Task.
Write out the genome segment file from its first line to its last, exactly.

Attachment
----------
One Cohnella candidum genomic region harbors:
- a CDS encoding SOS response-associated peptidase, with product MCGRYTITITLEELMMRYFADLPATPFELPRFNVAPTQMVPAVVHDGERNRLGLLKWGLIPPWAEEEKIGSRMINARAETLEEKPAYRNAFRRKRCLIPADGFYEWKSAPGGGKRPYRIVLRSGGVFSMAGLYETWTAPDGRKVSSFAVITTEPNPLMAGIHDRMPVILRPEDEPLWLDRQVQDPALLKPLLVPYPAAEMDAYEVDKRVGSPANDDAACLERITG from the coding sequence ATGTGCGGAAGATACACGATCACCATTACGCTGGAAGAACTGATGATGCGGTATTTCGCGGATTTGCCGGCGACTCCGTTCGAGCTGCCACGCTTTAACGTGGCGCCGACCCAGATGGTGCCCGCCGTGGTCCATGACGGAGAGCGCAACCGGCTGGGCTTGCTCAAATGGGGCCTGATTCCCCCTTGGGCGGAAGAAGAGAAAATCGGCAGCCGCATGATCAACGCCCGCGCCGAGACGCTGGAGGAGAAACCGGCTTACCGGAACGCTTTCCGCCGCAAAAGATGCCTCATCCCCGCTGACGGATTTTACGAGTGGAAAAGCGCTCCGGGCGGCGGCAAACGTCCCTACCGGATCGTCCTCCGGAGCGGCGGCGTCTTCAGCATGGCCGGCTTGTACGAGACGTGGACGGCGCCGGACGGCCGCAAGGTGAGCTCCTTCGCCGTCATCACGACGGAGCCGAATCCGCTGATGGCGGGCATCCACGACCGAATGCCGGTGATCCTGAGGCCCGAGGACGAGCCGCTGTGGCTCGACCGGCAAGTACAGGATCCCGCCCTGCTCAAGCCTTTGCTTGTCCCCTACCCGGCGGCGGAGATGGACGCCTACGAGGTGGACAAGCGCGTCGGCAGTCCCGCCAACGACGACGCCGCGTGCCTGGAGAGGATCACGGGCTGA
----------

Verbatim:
One Cohnella candidum genomic region harbors:
- a CDS encoding SOS response-associated peptidase, with product MCGRYTITITLEELMMRYFADLPATPFELPRFNVAPTQMVPAVVHDGERNRLGLLKWGLIPPWAEEEKIGSRMINARAETLEEKPAYRNAFRRKRCLIPADGFYEWKSAPGGGKRPYRIVLRSGGVFSMAGLYETWTAPDGRKVSSFAVITTEPNPLMAGIHDRMPVILRPEDEPLWLDRQVQDPALLKPLLVPYPAAEMDAYEVDKRVGSPANDDAACLERITG from the coding sequence ATGTGCGGAAGATACACGATCACCATTACGCTGGAAGAACTGATGATGCGGTATTTCGCGGATTTGCCGGCGACTCCGTTCGAGCTGCCACGCTTTAACGTGGCGCCGACCCAGATGGTGCCCGCCGTGGTCCATGACGGAGAGCGCAACCGGCTGGGCTTGCTCAAATGGGGCCTGATTCCCCCTTGGGCGGAAGAAGAGAAAATCGGCAGCCGCATGATCAACGCCCGCGCCGAGACGCTGGAGGAGAAACCGGCTTACCGGAACGCTTTCCGCCGCAAAAGATGCCTCATCCCCGCTGACGGATTTTACGAGTGGAAAAGCGCTCCGGGCGGCGGCAAACGTCCCTACCGGATCGTCCTCCGGAGCGGCGGCGTCTTCAGCATGGCCGGCTTGTACGAGACGTGGACGGCGCCGGACGGCCGCAAGGTGAGCTCCTTCGCCGTCATCACGACGGAGCCGAATCCGCTGATGGCGGGCATCCACGACCGAATGCCGGTGATCCTGAGGCCCGAGGACGAGCCGCTGTGGCTCGACCGGCAAGTACAGGATCCCGCCCTGCTCAAGCCTTTGCTTGTCCCCTACCCGGCGGCGGAGATGGACGCCTACGAGGTGGACAAGCGCGTCGGCAGTCCCGCCAACGACGACGCCGCGTGCCTGGAGAGGATCACGGGCTGA